Mumbai: Investors who poured record amounts into Indian stocks, sending valuations to the highest in Asia, risk being sideswiped by a correction, according to the nation’s largest money manager.
“The real problem at this point of time are high valuations and the local exuberance,” said Sankaren Naren, chief investment officer at ICICI Prudential Asset Management Co. “We have had a long period from 2011 without any big drawdown in stocks. It’s tough to convince mutual fund investors that stocks may fall.”
India’s equities have set multiple records this year as mutual funds plowed a record $14.7 billion into stocks, more than double the inflow from overseas investors. The gush of local money amid falling returns from property and gold has helped the $2.2 trillion market brush off concerns about how last year’s currency ban and a new tax regime were hurting earnings.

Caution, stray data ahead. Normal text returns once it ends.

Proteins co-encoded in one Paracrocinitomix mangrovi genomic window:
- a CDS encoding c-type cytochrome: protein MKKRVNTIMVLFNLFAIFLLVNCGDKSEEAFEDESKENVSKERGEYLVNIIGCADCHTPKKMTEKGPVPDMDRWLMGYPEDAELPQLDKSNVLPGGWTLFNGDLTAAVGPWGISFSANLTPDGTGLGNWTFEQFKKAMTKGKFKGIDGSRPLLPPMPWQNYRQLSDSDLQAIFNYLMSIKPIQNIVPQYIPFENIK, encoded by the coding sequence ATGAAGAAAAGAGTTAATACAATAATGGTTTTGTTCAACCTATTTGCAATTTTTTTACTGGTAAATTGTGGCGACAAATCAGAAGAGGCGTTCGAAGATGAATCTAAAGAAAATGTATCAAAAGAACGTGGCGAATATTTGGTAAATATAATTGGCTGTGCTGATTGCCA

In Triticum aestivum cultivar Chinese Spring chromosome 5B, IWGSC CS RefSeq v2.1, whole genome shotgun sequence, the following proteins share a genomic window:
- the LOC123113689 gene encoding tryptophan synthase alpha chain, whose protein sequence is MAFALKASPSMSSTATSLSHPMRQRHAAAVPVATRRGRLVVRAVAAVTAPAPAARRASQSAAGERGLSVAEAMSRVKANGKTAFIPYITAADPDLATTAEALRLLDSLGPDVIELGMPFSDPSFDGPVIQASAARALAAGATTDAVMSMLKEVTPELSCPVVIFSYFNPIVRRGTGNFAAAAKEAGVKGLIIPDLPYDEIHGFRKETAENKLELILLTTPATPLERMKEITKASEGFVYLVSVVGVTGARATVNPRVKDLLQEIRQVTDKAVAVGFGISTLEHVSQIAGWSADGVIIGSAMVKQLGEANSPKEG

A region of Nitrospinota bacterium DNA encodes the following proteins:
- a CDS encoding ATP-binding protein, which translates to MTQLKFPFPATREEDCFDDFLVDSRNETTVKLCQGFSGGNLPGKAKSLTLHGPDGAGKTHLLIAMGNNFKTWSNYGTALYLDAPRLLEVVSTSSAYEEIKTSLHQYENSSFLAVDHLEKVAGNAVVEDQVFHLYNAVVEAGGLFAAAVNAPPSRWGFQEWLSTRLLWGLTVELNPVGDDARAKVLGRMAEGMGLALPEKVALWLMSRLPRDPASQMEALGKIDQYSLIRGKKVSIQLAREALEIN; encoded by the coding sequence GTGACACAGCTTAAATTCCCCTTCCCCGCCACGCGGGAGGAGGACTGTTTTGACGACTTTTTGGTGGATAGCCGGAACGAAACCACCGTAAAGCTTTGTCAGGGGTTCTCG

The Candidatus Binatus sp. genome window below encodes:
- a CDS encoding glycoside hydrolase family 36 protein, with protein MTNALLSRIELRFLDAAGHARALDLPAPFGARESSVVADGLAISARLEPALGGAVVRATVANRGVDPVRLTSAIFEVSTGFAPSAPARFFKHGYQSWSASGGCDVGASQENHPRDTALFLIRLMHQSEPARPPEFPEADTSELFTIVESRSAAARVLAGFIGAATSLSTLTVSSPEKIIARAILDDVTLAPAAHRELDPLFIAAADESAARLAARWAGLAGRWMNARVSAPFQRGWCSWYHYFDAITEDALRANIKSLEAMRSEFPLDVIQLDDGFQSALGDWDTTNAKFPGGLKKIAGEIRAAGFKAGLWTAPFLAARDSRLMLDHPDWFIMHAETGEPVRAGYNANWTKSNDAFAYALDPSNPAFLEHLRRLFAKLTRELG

The S&P BSE Sensex has risen 33% in dollar terms this year, and is vying with South Korea’s benchmark for the top spot among Asia’s major markets. With a one-year forward price to earnings ratio of 22, the market is also the most expensive in the region. The advance has subdued price swings, leaving the measure of expected volatility below its five-year mean for most of this year, data compiled by Bloomberg show.
“We would like to see bouts of volatility,” Naren said. “Periodic volatility ensures that investors don’t go out of their risk bucket.”